Most portmanteau features are potluck. But “Vai” has a lovely consistency of style and content that heightens the accessibility of its unique value as a combined effort among eight native female directors from eight different Pacific Island cultures. The task of each writer-helmer was to create a 10-minute vignette from a fictive woman’s life, each segment advancing a decade or so forward, deploying a single continuous shot where possible.
The result is neither straightforward narrative nor polemical abstract, but instead an aesthetically pleasing meditation on womanhood and vanishing traditions — in places where those things have been under siege from various forms of colonialism for hundreds of years. Though offshore commercial prospects will be limited (Vendetta Films is releasing in New Zealand and Australia), this is a natural choice for festival and educational programmers seeking input from cinematically underrepresented communities.
“Vai” doesn’t really pretend to be the story of a single character — in fact, the leading figures in these segments often have names that are variations on “Vai.” But taken together, they form a sort of composite of female experience in cultures where family separation for the sake of work or education has often been the norm, and the cultures themselves are in constant danger of being assimilated out of existence. In Nicole Whippy’s opening section, co-written with her sister Sharon, a 7-year-old Vai (Mereani Tuimatanisiga) resists having to leave Fiji with her pregnant mother, leaving a doting grandmother and all other relatives behind.
At 13, the protagonist, now played by ‘Ar-Ramadi Longopoa in ‘Ofa-Ki-Levuka Guttenbeil-Likiliki’s Tongan segment, is already a beast of burden, begging water from neighbors for a nana’s healing practices, dreaming of becoming a singer like her heroine, Indira Moala (a “New Zealand Idol” finalist making a cameo appearance here). Later, the mother who’s already moved elsewhere at this point surfaces to counsel the angry, sullen 16-year-old protag (Betsy Luitolo) fishing off the Solomon Islands coast. But in this more contained, intimate two-hander by Matasila Freshwater, mom may simply be a figment of a distraught teen’s imagination.
At 21 (Agnes Pele), our heroine is cracking under the pressure of being a “model native student” at a university in Auckland while having to work full time and care for an ailing father. Chided for falling behind by a professor, she protests, “My dad, my family, my village has sacrificed so much for me to be here” at the climax of Amberley Jo Aumura’s complexly camera-choreographed sequence.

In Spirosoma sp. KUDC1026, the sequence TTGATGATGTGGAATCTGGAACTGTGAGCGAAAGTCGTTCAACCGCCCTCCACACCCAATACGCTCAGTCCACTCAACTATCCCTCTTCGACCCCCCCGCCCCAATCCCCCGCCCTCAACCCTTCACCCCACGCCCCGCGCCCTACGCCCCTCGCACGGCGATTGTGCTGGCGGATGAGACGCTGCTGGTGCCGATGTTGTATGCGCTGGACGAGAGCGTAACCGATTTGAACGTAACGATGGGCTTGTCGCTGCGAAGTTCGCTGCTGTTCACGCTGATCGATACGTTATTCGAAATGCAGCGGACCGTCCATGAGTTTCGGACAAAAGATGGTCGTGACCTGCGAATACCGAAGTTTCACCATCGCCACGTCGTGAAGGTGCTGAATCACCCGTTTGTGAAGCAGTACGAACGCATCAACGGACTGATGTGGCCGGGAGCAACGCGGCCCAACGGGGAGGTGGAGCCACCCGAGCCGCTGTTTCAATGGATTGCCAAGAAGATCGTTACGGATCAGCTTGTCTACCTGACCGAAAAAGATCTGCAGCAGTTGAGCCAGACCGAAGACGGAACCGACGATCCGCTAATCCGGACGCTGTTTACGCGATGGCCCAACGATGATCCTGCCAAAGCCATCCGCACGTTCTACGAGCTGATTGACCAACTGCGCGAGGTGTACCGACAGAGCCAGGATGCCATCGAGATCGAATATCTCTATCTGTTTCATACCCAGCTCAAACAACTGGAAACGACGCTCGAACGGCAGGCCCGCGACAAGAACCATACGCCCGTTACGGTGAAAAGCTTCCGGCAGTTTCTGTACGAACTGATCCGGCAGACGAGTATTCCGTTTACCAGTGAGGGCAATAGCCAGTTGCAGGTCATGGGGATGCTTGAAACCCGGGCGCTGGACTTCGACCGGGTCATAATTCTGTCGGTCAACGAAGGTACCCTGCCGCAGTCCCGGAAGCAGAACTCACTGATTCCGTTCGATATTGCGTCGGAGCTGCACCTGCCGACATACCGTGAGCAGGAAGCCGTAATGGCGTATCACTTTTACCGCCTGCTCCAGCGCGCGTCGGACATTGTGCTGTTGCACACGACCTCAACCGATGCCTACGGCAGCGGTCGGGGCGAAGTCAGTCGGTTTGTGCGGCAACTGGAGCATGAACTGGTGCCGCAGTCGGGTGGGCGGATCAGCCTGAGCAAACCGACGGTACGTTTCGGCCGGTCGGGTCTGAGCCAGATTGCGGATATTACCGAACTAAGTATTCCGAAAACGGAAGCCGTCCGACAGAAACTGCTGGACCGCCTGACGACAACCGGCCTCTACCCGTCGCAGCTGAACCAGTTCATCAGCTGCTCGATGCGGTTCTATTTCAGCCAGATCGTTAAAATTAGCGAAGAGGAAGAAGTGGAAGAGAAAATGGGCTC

The remaining episodes have a more ceremonial feel. On Rarotonga (the most populous of the Cook Islands), a 30-year-old Vai (Evotia-Rose Araiti) emerges from the sea to confront the latest corporate representative offering locals short-term rewards for long-term environmental damage. Then, a fortysomething protagonist (Fiona Collins) returns to Samoa where she must reluctantly lead a parade of homage to the doorstep of a Christian church. At 64 (Maliaga Erick), she’s now attempting to persuade a granddaughter that leaving the tiny nation-isle of Niue (population 1,600) represents her own best chance at improving the future of the entire community.
Directed by Miria George, Marina Alofagia McCartney and Maliaga Erick, respectively, these three segments grow a bit repetitious back-to-back, as each involve a sort of procession, as well as traditional song and dance. Becs Arahanga’s closing sequence finds an octogenarian sage (Hinetu Dell) passing the baton to yet another generation by performing a sacred rite for her infant great-granddaughter on Maori tribal land in New Zealand.
With the same primary crew apparently working on every episode, “Vai” does not lurch about stylistically, even though staging demands run the gamut. Drew Sturge’s widescreen cinematography sports an often eye-popping tropical color palette enhanced further by Lindah Lepou’s costume designs. The fluid choreography of camera and actor movement often recalls the work of late, great Hungarian long-take maestro Miklós Jancsó, not least in the way that the sometime awkwardness of inexperienced performers (many here are non-pros making their screen debut) is somehow excused by being part of an elaborate, terpsichorean rite.
There’s never a sense of empty spectacle, however, as a steady undercurrent of historical loss and sacrifice runs throughout action that otherwise ranges widely between the realistic and allegorical. In look as well as sound (Lauren King contributes an attractive original score), “Vai” very much captures the paradisiacal aspects of South Seas island life that have enraptured arrivistes for centuries. But without resorting to explicit political rhetoric, this handsome collaboration never lets us forget that the toll exacted on native peoples by such outsiders has been great.